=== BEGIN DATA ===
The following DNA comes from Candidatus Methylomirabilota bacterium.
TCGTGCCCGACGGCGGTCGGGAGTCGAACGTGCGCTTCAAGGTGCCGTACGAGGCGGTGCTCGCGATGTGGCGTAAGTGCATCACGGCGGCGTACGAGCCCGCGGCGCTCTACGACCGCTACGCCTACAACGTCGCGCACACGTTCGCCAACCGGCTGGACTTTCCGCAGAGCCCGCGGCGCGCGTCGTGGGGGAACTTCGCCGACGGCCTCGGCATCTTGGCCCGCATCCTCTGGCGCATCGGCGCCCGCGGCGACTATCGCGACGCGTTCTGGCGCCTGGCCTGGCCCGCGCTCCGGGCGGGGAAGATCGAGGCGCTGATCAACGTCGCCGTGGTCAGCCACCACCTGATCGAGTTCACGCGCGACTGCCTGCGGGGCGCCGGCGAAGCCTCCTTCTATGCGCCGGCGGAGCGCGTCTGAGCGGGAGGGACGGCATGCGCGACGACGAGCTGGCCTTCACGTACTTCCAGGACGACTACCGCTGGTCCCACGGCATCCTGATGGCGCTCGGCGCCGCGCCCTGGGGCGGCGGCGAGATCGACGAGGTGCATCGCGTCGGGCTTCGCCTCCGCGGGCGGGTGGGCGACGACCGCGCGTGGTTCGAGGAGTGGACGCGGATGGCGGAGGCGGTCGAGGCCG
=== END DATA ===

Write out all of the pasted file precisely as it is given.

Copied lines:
The following DNA comes from Candidatus Methylomirabilota bacterium.
TCGTGCCCGACGGCGGTCGGGAGTCGAACGTGCGCTTCAAGGTGCCGTACGAGGCGGTGCTCGCGATGTGGCGTAAGTGCATCACGGCGGCGTACGAGCCCGCGGCGCTCTACGACCGCTACGCCTACAACGTCGCGCACACGTTCGCCAACCGGCTGGACTTTCCGCAGAGCCCGCGGCGCGCGTCGTGGGGGAACTTCGCCGACGGCCTCGGCATCTTGGCCCGCATCCTCTGGCGCATCGGCGCCCGCGGCGACTATCGCGACGCGTTCTGGCGCCTGGCCTGGCCCGCGCTCCGGGCGGGGAAGATCGAGGCGCTGATCAACGTCGCCGTGGTCAGCCACCACCTGATCGAGTTCACGCGCGACTGCCTGCGGGGCGCCGGCGAAGCCTCCTTCTATGCGCCGGCGGAGCGCGTCTGAGCGGGAGGGACGGCATGCGCGACGACGAGCTGGCCTTCACGTACTTCCAGGACGACTACCGCTGGTCCCACGGCATCCTGATGGCGCTCGGCGCCGCGCCCTGGGGCGGCGGCGAGATCGACGAGGTGCATCGCGTCGGGCTTCGCCTCCGCGGGCGGGTGGGCGACGACCGCGCGTGGTTCGAGGAGTGGACGCGGATGGCGGAGGCGGTCGAGGCCG